Today was a particularly hard day with Harley. For the better part of the morning he was an emotional wreck. He was an explosion waiting to happen and I wasn’t about to be the one to light the fuse so I walked on egg shells for all of our sakes.
The only method that worked here at home with the boys was the ole divide and conquer. I sent each of them to their own rooms to play separately.
I really HAD to do this otherwise there would be no point in keeping Harley home for a circuit breaker day. I simply couldn’t afford to ruin it by allowing them to bicker and argue all day, it was the best option of all.
This afternoon though, I did have to take Lucas to the paediatrician for a basic follow-up appointment after his formal aspergers diagnosis back in March, so Harley had to join us for that. I went prepared with the boy’s DS’s the iPad and some pens and paper. They both behaved brilliantly in the waiting room and I was SO proud of my boys.
Not long after we arrived another mother walked in with two little boys of her own and sat down beside us to wait. She smiled at me but she looked absolutely exhausted. Her eyes were almost hanging out of her head and she looked like she had the weight of the entire world on her shoulders.
I recognised that pain. All too well.
Her youngest son (who was 4) asked her in fragmented speech if she would help him to do the puzzle that he was holding and she sighed in resignation and lowered herself to the floor to join her son.
But he jumped up and waved his arms about frantically shouting “No Mama, I seat on your knee I will, no you on the floor”.
She looked up at me and rolled her eyes saying “The things we do hey!” as she climbed back up onto the chair drawing her little boy onto her lap.
I nodded in agreement and smiled back at her.
The little boy (his name was Steven) glanced at me shyly, frowned and then buried his head into his Mum’s shoulder whimpering. “That scary lady look-ded at me”
The mother smiled at me apologetically and offered me an explanation to her son’s behaviour : “I’m so sorry about that – my son is still learning how to be around other people” she sighed sadly and took a deep breath….“He has autism”
“I know he does” I answered. “It’s ok….really”.
“You do…..I mean….How did you….what did…I mean, I KNEW you looked familiar, but….can you remind me how I know you though, I’m so sorry but my memory is letting me down lately”…..she trailed off sadly.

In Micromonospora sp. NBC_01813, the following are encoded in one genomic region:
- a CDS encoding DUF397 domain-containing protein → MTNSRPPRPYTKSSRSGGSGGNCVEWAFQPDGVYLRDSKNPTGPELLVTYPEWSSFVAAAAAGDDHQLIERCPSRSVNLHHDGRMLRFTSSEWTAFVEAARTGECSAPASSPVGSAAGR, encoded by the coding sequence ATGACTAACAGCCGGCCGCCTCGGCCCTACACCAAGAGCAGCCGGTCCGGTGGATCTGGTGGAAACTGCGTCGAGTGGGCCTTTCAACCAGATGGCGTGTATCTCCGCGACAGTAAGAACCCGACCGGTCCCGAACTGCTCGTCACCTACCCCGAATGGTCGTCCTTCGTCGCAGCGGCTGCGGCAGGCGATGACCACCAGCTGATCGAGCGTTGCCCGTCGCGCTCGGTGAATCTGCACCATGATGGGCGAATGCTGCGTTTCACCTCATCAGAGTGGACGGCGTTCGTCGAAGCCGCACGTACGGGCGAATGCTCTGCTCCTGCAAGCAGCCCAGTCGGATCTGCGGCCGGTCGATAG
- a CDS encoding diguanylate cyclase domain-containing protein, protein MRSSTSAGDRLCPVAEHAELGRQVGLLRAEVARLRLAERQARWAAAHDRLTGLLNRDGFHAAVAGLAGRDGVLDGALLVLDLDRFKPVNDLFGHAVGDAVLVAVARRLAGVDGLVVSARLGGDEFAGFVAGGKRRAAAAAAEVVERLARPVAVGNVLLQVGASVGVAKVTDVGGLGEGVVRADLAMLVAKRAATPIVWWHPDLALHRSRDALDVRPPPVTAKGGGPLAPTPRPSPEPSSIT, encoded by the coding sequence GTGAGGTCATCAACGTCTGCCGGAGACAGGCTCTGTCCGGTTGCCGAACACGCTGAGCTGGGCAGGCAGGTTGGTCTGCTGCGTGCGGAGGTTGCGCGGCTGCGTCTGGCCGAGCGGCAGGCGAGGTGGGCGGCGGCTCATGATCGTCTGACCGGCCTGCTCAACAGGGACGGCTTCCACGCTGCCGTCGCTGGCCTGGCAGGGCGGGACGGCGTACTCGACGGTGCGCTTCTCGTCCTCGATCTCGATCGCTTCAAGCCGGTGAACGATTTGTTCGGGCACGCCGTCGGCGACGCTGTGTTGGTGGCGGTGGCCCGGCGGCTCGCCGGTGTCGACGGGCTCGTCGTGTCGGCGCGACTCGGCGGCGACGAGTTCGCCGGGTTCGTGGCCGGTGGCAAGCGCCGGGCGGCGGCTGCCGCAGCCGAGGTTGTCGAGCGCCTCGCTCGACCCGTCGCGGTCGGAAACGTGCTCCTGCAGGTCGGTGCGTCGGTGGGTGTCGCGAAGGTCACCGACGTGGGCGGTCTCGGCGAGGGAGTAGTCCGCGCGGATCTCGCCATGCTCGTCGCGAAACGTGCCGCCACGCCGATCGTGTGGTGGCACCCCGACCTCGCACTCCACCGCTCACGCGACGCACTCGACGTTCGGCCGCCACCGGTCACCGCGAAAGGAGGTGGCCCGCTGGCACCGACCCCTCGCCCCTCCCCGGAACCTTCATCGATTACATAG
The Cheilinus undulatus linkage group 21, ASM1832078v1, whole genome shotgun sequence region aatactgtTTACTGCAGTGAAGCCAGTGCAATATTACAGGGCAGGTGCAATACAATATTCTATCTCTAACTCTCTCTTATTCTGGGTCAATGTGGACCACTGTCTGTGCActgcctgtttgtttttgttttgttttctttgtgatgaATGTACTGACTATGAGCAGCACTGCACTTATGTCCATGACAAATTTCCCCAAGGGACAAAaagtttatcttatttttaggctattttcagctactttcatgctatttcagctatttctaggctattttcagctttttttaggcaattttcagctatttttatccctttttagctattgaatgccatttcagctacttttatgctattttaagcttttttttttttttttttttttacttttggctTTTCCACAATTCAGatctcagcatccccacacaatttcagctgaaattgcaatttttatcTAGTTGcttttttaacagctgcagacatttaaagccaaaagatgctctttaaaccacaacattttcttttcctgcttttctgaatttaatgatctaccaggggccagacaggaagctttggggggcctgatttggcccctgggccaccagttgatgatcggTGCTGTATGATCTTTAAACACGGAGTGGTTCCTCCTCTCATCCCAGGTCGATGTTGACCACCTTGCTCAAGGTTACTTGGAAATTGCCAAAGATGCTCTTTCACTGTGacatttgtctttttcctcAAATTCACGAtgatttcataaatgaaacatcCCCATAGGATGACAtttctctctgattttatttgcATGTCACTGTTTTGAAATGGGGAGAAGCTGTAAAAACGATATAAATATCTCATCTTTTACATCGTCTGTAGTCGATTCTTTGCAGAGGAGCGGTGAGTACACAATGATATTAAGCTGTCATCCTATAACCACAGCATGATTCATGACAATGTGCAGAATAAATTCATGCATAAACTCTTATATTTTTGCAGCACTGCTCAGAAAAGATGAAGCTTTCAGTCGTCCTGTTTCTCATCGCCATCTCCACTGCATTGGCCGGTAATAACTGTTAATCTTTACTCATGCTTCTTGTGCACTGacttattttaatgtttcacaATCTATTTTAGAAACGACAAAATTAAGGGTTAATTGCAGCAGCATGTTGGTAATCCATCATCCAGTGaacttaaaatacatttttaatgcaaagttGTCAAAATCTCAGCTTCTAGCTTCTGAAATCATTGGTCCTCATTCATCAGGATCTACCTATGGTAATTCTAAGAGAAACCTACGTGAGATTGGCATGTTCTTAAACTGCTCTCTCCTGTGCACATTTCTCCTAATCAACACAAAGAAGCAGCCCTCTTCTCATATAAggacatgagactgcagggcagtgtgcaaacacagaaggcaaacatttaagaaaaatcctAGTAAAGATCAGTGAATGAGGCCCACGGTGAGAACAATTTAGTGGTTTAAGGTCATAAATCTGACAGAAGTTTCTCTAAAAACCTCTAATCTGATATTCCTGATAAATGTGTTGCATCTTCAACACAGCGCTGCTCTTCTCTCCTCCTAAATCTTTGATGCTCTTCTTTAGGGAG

“No, we’ve never met” I giggled gently, “Well to my knowledge anyway, it’s just that…..I recognised the signs” I ventured hesitantly.
“Wow…..How?” she asked amazed.
At that point I gestured to Lucas and Harley who were sitting in the corner with their heads down focussing intently on their Ds games. Harley was also rocking back on forth on the spot and Lucas was humming to himself.
“What do you see” I asked her….
She studied them for a bit and then she almost shouted:
“Oh my goodness! …. Are your boys….. I mean, have they….Um, do they also have autism?” She asked shyly.
“Yep, sure do” I answered. “Both of ‘em”.
“Wow…..I would have never have picked that” she said and then stopped herself abruptly……“Oh my God, I just did that EXACT same thing that I HATE other people doing to me”
“I HATE it when people tell me that my son doesn’t LOOK autistic and now I’ve gone and done it myself! It’s SUCH an insult when they say it to me….like I’m lying or something!”
I laughed again and assured her that it wasn’t a huge deal. And then a few minutes later it was our turn to go in. I said goodbye to her and waved at Steven who had now warmed up to me and walked into the Doctor’s office.
The appointment went brilliantly!
He did the usual weight, height, blood pressure checks and then we started to chat about Lucas’ therapies.
He asked me about his early intervention group and I told him that it’s working out wonderfully.
He asked how he was going at Pre-school with his aide…..and I answered: brilliant again.
Next the Dr wanted to know if we’d finalised a school for next year and I answered that yes, that was taken care of too.
He also wrote down the names and numbers of the best speech pathologists that he could think of and sympathized greatly with our dilemma after the last one fell through.
We were just about to pack up and leave when he started to tell me about a social therapy group run by a wonderful lady that he described as a miracle worker for children with an ASD.
And yep….it’s the same awesome lady that I wrote about *HERE* and Harley has been attending for almost 2 years now.
The Dr looked at me intently and made a remark that has put him in my top 5 all-time favourite people in my children’s medical life….he said:
“Fiona, can I just commend you on how much you do for your children. It really is so wonderful to see a parent like you that has taken your son’s diagnoses and run with them and given it your all. I have no doubt in my mind that your boys will be functioning so well once they reach adulthood that they you will barely remember the harder years that you are in the midst of now. It is only up from here on.”
Well, you could hardly wipe that grin off of my face after that!
I can finally tell all those people in my life who criticise me and my efforts – that it doesn’t matter what they think because my children’s Dr thinks I’m awesome!